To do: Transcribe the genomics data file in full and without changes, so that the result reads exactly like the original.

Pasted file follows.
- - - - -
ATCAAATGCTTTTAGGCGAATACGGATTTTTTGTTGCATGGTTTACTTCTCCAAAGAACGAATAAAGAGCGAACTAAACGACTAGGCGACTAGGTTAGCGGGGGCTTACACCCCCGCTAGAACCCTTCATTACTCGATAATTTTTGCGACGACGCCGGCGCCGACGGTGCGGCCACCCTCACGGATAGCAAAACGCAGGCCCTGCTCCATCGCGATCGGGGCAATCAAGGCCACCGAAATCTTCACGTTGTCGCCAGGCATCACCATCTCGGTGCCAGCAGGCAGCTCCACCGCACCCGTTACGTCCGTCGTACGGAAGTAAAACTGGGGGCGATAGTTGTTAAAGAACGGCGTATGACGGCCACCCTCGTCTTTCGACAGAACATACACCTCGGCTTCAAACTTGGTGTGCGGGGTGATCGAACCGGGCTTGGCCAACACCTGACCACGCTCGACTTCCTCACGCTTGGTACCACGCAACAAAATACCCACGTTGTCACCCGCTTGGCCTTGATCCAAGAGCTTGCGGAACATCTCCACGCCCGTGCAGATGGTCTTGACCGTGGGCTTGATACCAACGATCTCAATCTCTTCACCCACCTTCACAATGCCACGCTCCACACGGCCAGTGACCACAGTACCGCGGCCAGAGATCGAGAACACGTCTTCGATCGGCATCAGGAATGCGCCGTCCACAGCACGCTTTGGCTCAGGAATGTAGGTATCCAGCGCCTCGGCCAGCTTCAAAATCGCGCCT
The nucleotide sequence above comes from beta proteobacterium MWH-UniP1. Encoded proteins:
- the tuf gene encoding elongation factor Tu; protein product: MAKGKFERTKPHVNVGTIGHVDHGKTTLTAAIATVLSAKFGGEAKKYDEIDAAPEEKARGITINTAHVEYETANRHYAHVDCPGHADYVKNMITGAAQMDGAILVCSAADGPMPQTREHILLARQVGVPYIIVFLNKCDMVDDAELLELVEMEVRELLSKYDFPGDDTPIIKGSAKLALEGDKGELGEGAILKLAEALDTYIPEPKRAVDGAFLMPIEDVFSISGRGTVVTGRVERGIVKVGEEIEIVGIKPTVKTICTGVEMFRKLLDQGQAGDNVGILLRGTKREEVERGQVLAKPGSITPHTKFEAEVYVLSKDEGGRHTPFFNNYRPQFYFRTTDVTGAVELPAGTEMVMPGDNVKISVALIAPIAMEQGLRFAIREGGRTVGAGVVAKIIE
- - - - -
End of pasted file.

ATCAAATGCTTTTAGGCGAATACGGATTTTTTGTTGCATGGTTTACTTCTCCAAAGAACGAATAAAGAGCGAACTAAACGACTAGGCGACTAGGTTAGCGGGGGCTTACACCCCCGCTAGAACCCTTCATTACTCGATAATTTTTGCGACGACGCCGGCGCCGACGGTGCGGCCACCCTCACGGATAGCAAAACGCAGGCCCTGCTCCATCGCGATCGGGGCAATCAAGGCCACCGAAATCTTCACGTTGTCGCCAGGCATCACCATCTCGGTGCCAGCAGGCAGCTCCACCGCACCCGTTACGTCCGTCGTACGGAAGTAAAACTGGGGGCGATAGTTGTTAAAGAACGGCGTATGACGGCCACCCTCGTCTTTCGACAGAACATACACCTCGGCTTCAAACTTGGTGTGCGGGGTGATCGAACCGGGCTTGGCCAACACCTGACCACGCTCGACTTCCTCACGCTTGGTACCACGCAACAAAATACCCACGTTGTCACCCGCTTGGCCTTGATCCAAGAGCTTGCGGAACATCTCCACGCCCGTGCAGATGGTCTTGACCGTGGGCTTGATACCAACGATCTCAATCTCTTCACCCACCTTCACAATGCCACGCTCCACACGGCCAGTGACCACAGTACCGCGGCCAGAGATCGAGAACACGTCTTCGATCGGCATCAGGAATGCGCCGTCCACAGCACGCTTTGGCTCAGGAATGTAGGTATCCAGCGCCTCGGCCAGCTTCAAAATCGCGCCT
The nucleotide sequence above comes from beta proteobacterium MWH-UniP1. Encoded proteins:
- the tuf gene encoding elongation factor Tu; protein product: MAKGKFERTKPHVNVGTIGHVDHGKTTLTAAIATVLSAKFGGEAKKYDEIDAAPEEKARGITINTAHVEYETANRHYAHVDCPGHADYVKNMITGAAQMDGAILVCSAADGPMPQTREHILLARQVGVPYIIVFLNKCDMVDDAELLELVEMEVRELLSKYDFPGDDTPIIKGSAKLALEGDKGELGEGAILKLAEALDTYIPEPKRAVDGAFLMPIEDVFSISGRGTVVTGRVERGIVKVGEEIEIVGIKPTVKTICTGVEMFRKLLDQGQAGDNVGILLRGTKREEVERGQVLAKPGSITPHTKFEAEVYVLSKDEGGRHTPFFNNYRPQFYFRTTDVTGAVELPAGTEMVMPGDNVKISVALIAPIAMEQGLRFAIREGGRTVGAGVVAKIIE